Written Answers. - Assisted Human Reproduction.

Michael Ring

Question:

277 Mr. Ring asked the Minister for Health and Children if the Government will neither introduce legislation nor support EU funded schemes that involve the deliberate destruction of human embryos at any stage of development here or in other countries. [10674/03]

There are no plans to introduce legislation which would permit the deliberate destruction of human embryos. In relation to assisted human reproduction services generally, while there is no legislation regulating this area at present, medical practice is governed by guidelines issued by the Medical Council. These state that the creation of new forms of life for experimental purposes or the deliberate and intentional destruction of human life already formed is professional misconduct.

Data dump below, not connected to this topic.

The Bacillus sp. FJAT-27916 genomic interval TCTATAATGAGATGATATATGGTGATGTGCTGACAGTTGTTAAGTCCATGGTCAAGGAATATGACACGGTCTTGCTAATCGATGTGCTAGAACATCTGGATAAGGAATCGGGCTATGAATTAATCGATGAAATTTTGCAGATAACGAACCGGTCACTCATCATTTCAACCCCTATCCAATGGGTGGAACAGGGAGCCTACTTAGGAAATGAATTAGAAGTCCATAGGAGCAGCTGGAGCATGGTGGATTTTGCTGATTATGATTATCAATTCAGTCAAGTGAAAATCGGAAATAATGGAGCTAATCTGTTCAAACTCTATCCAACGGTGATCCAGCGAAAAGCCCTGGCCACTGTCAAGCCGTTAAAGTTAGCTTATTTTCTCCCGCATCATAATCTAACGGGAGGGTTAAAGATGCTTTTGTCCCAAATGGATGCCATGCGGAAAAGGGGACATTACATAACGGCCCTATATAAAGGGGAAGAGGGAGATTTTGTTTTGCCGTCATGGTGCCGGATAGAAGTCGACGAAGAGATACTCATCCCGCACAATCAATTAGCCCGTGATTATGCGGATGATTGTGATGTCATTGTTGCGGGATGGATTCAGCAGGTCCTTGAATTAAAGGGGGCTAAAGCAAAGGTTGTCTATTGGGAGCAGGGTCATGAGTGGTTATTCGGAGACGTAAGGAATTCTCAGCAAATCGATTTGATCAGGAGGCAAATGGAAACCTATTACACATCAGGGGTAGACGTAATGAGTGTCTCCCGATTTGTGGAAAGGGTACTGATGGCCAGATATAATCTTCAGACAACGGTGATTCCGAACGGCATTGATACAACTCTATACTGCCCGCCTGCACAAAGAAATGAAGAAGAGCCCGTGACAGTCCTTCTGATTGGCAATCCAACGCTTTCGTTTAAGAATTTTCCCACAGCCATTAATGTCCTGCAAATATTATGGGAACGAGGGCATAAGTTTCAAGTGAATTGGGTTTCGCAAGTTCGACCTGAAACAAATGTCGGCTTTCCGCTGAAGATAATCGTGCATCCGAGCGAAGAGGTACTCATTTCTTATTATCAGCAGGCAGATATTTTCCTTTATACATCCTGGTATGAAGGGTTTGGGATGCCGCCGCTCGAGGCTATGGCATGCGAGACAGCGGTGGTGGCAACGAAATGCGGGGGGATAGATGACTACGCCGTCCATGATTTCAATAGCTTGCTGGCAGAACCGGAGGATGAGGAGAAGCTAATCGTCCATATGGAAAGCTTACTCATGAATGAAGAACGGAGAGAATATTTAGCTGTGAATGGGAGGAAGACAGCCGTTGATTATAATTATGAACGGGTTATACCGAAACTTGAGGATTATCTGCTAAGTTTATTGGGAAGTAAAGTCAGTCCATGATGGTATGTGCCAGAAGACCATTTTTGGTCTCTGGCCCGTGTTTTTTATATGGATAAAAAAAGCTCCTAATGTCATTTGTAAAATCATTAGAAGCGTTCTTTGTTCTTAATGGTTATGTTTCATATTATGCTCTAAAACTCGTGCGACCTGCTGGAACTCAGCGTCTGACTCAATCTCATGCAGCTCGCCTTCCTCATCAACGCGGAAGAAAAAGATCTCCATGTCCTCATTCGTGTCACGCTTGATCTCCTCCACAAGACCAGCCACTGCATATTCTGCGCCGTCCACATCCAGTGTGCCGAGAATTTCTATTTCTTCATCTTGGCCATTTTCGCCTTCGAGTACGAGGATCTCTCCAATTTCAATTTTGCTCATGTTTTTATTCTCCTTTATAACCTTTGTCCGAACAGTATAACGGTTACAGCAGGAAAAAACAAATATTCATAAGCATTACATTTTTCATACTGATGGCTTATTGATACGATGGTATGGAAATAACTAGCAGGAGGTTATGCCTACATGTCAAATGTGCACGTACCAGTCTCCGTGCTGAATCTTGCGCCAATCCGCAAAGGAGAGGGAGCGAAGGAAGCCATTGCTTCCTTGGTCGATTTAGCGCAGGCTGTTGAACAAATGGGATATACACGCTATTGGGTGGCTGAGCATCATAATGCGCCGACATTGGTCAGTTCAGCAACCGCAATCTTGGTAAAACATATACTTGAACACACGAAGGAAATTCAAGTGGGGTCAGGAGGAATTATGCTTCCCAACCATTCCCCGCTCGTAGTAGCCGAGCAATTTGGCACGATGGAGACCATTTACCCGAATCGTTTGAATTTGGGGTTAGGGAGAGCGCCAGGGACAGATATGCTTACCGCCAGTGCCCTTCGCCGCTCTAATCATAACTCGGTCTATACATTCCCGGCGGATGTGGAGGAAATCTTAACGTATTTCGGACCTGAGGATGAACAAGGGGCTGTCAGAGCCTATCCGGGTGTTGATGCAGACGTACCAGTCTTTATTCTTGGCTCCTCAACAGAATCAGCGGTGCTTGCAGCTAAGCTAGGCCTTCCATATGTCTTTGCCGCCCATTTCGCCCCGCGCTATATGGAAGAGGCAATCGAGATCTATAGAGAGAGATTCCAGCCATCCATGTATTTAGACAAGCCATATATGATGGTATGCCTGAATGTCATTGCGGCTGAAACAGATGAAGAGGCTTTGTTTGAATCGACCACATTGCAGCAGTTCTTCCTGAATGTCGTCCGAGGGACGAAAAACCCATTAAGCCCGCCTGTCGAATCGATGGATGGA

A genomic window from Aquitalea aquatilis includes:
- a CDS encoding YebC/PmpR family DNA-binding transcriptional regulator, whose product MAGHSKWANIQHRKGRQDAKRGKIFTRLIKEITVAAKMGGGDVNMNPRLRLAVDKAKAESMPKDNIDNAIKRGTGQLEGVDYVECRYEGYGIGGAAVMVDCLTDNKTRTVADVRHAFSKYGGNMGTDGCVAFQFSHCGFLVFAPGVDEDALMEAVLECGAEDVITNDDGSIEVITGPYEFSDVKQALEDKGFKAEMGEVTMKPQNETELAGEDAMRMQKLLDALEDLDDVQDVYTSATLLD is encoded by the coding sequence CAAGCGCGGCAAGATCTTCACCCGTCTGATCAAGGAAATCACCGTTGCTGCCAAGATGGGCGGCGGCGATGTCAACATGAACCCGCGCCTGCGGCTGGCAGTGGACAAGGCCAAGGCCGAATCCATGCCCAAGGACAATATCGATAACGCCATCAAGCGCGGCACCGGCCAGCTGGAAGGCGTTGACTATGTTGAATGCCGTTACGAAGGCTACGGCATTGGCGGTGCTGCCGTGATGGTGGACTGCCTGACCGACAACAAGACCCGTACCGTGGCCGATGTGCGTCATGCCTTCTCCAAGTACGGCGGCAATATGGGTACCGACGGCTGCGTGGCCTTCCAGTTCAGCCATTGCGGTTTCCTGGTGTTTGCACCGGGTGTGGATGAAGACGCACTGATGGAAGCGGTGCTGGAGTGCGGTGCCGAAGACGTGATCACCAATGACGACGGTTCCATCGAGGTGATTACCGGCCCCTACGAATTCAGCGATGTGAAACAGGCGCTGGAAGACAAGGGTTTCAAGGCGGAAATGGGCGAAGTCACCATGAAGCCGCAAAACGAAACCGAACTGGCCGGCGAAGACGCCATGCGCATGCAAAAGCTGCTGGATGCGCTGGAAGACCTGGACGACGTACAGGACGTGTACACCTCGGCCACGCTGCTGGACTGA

I am conscious of concerns about the absence of a statutory framework to regulate this area. With a view to addressing these concerns in a comprehensive and informed way and following a Government decision on the matter, I established the Commission on Assisted Human Reproduction in March 2000 with the following terms of reference: "to prepare a report on the possible approaches to the regulation of all areas of assisted human reproduction and the social, ethical and legal factors to be taken into account in determining public policy in this area." When completed, the commission's report will provide the basis for informing public debate prior to the finalisation of any policy proposals. Given the complexity of the issues under examination, it is difficult to be definitive about when the work of the commission will be completed. I am, however, satisfied that it is working as expeditiously as is feasible.